It was just on set because our production is American, they had certain COVID-19 rules that we had to stand by. So even though the cast doesn't have to wear masks because we have make-up and this and that, all the crew had to wear masks and there were still COVID protocols. We still had to get tested once in a while. But yeah, that was most of it, which was really, really great. And we were really lucky, honestly, to be able to live without COVID-19 in like Lalaland for about four and a half months. It was great.
And then we were only three days away from wrapping. We had three days left to shoot and then all of a sudden, the first COVID-19 case came and made its way into New Zealand. We had to lock down on the day of, and the one-week lockdown turned into two weeks, which turned into more weeks. But by that point, we finally, already flew back home and readjusted to film in Toronto for the rest of the days.
You are also known for your roles in "Supernatural" and "Date My Dad." What are your other dream roles?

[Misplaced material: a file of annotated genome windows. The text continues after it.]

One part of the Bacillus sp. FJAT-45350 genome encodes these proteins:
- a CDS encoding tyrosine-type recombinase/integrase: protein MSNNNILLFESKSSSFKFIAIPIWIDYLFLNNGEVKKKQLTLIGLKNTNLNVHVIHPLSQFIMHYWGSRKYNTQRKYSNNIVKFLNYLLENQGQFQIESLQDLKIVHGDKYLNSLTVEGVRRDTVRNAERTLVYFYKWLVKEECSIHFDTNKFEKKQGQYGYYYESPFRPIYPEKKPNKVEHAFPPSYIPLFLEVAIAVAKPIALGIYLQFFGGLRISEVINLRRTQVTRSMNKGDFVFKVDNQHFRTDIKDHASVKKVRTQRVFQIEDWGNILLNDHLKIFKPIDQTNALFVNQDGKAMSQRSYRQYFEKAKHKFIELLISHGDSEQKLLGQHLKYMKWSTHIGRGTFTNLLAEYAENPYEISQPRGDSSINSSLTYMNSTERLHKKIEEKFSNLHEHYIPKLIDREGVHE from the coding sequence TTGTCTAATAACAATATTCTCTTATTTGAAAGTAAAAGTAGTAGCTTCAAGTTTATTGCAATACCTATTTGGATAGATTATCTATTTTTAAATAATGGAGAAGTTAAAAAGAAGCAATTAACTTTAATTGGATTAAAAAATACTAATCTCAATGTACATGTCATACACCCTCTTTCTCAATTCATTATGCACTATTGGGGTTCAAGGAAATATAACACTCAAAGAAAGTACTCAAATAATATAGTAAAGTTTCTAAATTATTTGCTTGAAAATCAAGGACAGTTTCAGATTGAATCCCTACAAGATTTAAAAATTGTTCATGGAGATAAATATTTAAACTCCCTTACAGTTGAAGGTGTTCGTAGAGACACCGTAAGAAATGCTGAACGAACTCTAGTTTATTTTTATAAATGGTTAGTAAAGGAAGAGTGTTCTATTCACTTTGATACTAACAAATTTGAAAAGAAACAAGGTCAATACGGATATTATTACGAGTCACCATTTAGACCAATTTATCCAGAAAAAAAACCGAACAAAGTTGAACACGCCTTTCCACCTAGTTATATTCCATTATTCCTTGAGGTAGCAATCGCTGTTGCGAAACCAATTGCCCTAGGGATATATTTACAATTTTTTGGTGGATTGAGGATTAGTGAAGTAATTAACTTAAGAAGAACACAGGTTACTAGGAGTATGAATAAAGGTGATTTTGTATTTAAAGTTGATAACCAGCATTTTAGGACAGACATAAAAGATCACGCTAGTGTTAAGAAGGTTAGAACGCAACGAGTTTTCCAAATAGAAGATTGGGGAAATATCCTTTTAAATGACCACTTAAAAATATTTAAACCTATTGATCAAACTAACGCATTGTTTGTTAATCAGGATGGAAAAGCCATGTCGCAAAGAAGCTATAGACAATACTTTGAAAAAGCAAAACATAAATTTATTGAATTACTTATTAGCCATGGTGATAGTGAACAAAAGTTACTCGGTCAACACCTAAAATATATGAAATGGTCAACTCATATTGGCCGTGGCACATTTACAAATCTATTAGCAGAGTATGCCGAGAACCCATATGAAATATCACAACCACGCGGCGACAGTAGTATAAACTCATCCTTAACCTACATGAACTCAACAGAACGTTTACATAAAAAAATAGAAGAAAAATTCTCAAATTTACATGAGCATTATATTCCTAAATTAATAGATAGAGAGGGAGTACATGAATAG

In general, I really want to do action-based kind of things. Psychologically thrilling horrors. I would love to do those type of roles. I would love something on the darker, edgier realm because when people meet me, I guess they don't really see me in that genre. Lot of the time they'll be like, "Oh, you're bubbly. You seem nice," kind of thing. And I'm just like, "No, in fact give me the other roles, I would love to play those ones." So, I've done, looking back in my history, I've done quite a bit. There's the fashionista, maybe the social media guru, maybe the cheerleader and this one. I'm definitely looking forward to more.
When did you decide to become an actress? I know you're also a singer and a songwriter. So, talk about when you decided, "I want to act."